(Stack and Memory errors could be the programmers fault, if they have un-bounded recursion, but that's besides the point.)

There's actually three buckets, but I left out the third for simplicity's sake. The third bucket is system errors. These are errors where the underlying Dart implementation can no longer preserve the idealized semantics that the language specifies. For example, the Dart spec says [] returns a new list. When you're out of memory, the implementation can no longer follow that part of the spec, so it throws a system error.

These are similar to programmatic errors in that you shouldn't catch them. Instead, prevent them when you can.
 

I like the idea that there are two buckets.

Bucket A: things that happen that a perfect programmer couldn't avoid even if they tried. Network, Disk, OS, Memory. Anything that steps outside the "environment".

Bucket B: all the rest.

Questions
  1. Does this catch everything? Make sense? (Forgetting the actual names for a second...)
  2. Seems like we're saying Bucket A is Exceptions and Bucket B is Errors, right?
  3. Seems like the examples above (OS, StackOverflow, OOM) probably align with Bucket B (exception?)
  4. Assuming 1-3
    1. New issue on aligning existing values w/ the correct philosophy
    2. New issue to document said philosophy
The other thing in bucket A is errors that could be prevented at runtime but where doing so requires doing just as much work as performing the operation that fails. For example, you could prevent int.parse() from throwing a FormatException by first validating that the string can be successfully parsed. But doing so takes just as much effort as parsing the string in the first place.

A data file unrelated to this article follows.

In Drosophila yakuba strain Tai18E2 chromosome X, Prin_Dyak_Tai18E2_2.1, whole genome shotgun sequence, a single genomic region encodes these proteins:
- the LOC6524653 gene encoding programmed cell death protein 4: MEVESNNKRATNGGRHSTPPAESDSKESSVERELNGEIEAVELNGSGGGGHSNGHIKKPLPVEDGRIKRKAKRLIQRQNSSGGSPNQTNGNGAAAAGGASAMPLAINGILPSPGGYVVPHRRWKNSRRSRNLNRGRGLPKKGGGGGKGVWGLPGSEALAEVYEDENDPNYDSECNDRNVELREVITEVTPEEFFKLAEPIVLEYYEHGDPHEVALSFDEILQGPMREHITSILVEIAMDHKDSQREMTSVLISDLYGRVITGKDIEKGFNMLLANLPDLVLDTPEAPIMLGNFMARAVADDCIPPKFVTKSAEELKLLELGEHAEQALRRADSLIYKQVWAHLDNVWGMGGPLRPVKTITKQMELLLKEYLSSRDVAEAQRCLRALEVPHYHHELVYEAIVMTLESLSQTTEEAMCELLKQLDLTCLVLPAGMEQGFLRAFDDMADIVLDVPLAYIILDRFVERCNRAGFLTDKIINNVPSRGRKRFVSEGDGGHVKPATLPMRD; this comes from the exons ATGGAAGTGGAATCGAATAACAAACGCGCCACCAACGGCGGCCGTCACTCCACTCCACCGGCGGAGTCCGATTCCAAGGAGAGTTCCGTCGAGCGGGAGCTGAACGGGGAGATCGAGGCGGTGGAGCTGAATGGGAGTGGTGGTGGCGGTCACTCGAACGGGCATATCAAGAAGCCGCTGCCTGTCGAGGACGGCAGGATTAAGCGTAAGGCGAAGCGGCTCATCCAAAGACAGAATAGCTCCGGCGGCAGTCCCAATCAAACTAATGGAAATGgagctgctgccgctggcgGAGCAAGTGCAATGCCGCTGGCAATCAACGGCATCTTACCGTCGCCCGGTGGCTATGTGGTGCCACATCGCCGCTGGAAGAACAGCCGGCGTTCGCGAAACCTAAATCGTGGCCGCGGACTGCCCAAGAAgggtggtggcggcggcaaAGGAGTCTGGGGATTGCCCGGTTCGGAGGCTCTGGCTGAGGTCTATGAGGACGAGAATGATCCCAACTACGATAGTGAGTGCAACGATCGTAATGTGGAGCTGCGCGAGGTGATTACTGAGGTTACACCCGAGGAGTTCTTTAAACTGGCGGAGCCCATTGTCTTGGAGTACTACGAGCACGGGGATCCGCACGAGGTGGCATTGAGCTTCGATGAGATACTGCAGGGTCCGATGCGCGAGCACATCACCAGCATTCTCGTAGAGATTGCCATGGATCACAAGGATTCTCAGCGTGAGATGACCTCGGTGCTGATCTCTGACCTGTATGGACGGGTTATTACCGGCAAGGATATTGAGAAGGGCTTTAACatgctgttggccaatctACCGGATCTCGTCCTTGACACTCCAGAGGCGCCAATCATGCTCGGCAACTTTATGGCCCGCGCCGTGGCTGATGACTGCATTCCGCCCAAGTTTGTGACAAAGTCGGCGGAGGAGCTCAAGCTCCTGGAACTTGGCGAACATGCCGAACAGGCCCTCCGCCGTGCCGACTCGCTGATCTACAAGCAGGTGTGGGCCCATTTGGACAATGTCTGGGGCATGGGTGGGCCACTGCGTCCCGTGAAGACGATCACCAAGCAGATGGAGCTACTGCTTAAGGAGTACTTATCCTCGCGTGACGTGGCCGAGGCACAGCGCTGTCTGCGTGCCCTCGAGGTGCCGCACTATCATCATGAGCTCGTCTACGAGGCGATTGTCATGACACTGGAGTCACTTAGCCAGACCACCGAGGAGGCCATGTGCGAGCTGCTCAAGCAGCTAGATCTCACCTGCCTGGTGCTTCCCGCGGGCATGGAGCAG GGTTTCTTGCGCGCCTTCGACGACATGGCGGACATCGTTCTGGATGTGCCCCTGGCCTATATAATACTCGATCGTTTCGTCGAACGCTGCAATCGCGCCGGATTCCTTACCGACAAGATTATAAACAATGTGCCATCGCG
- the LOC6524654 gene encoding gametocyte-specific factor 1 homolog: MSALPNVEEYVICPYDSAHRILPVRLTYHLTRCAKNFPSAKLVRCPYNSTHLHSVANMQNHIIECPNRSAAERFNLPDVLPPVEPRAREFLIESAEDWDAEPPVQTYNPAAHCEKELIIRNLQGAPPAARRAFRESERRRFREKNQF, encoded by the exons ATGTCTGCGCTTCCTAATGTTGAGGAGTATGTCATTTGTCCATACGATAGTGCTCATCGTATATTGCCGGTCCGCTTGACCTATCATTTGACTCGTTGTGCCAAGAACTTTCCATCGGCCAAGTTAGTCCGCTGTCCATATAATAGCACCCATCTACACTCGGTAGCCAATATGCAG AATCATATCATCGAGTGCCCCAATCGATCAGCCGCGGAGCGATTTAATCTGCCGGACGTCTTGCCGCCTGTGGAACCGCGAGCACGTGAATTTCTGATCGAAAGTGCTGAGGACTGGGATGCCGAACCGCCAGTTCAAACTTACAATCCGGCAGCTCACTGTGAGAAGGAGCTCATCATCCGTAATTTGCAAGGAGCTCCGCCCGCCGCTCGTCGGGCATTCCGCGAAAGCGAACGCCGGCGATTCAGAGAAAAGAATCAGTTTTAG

For me, the three conceptual buckets are programmatic error (ArgumentError, StateError, RangeError), system error (OutOfMemoryError, StackOverflowError), and runtime error (IOException, FormatException).

Pragmatically, system and programmatic errors are used the same way: you don't catch them but you're aware they may be thrown. You try to prevent them from happening programmatically.

So my two effective buckets are:

1. Exception: stuff you catch: runtime errors.
2. Error: stuff you don't catch: system and programmatic errors.

- bob

John Messerly

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Mar 22, 2013, 4:16:08 PM3/22/13
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On Fri, Mar 22, 2013 at 1:03 PM, Bob Nystrom <rnys...@google.com> wrote:
2. Error: stuff you don't catch: system and programmatic errors.

Except in tests :). Of course, you probably aren't catching it directly, but using matchers:

    expect(() => thing, throwsA(new isInstanceOf<ArgumentError>()));

(unrelated observation: that's kinda verbose)

Bob Nystrom

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Mar 22, 2013, 4:19:19 PM3/22/13
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On Fri, Mar 22, 2013 at 1:16 PM, John Messerly <jmes...@google.com> wrote:
Except in tests :). Of course, you probably aren't catching it directly, but using matchers:

That's why I said "Except in a few special circumstances" earlier. :)

The other common case is top-level exception handlers that catch everything so they can log it.
 

    expect(() => thing, throwsA(new isInstanceOf<ArgumentError>()));

(unrelated observation: that's kinda verbose)

expect(() => thing, throwsArgumentError);

:)

- bob

Alex Tatumizer

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Mar 22, 2013, 4:25:44 PM3/22/13
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> 1. Exception: stuff you catch: runtime errors.
> 2. Error: stuff you don't catch: system and programmatic errors.
This definition implies (by the very way it's worded) that it depends on specific app (after all, it your app that catches exceptions, or it doesn't).
In the application, you make decision to catch this kind of error, or not. In another application, you can treat same error differently.
Zerodivide might be innocuous (e.g. if your app is calculator). File Not Found may be your bug.
Even out-of-memory can be recoverable in certain situations (unless dart runtime makes it impossible in principle).




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Alex Tatumizer

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Mar 22, 2013, 4:39:00 PM3/22/13
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OK, simple question:
I'm writing a lib, and I'm going to throw something. Should it be Error or Exception?
Turns out, it depends on whether application is going to catch it, or not.
How can I know it? Which application? I'm not writing application, it's a lib!

So, now I have to ask myself: is it true that for every application it will be a critical error?